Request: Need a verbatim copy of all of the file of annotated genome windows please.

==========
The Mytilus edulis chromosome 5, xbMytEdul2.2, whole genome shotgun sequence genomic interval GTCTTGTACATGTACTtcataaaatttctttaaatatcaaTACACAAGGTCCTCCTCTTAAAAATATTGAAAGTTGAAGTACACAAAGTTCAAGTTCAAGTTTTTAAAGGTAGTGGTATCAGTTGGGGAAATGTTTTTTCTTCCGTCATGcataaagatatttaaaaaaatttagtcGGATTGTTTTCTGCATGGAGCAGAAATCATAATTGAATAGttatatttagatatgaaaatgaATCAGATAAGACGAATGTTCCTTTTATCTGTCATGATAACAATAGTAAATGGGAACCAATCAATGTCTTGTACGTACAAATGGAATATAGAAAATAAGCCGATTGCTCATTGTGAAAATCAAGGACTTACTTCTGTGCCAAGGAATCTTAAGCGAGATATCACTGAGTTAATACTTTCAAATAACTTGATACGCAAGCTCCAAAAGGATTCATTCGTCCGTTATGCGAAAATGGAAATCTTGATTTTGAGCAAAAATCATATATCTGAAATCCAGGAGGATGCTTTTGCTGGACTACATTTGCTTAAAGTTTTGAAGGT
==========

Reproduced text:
The Mytilus edulis chromosome 5, xbMytEdul2.2, whole genome shotgun sequence genomic interval GTCTTGTACATGTACTtcataaaatttctttaaatatcaaTACACAAGGTCCTCCTCTTAAAAATATTGAAAGTTGAAGTACACAAAGTTCAAGTTCAAGTTTTTAAAGGTAGTGGTATCAGTTGGGGAAATGTTTTTTCTTCCGTCATGcataaagatatttaaaaaaatttagtcGGATTGTTTTCTGCATGGAGCAGAAATCATAATTGAATAGttatatttagatatgaaaatgaATCAGATAAGACGAATGTTCCTTTTATCTGTCATGATAACAATAGTAAATGGGAACCAATCAATGTCTTGTACGTACAAATGGAATATAGAAAATAAGCCGATTGCTCATTGTGAAAATCAAGGACTTACTTCTGTGCCAAGGAATCTTAAGCGAGATATCACTGAGTTAATACTTTCAAATAACTTGATACGCAAGCTCCAAAAGGATTCATTCGTCCGTTATGCGAAAATGGAAATCTTGATTTTGAGCAAAAATCATATATCTGAAATCCAGGAGGATGCTTTTGCTGGACTACATTTGCTTAAAGTTTTGAAGGT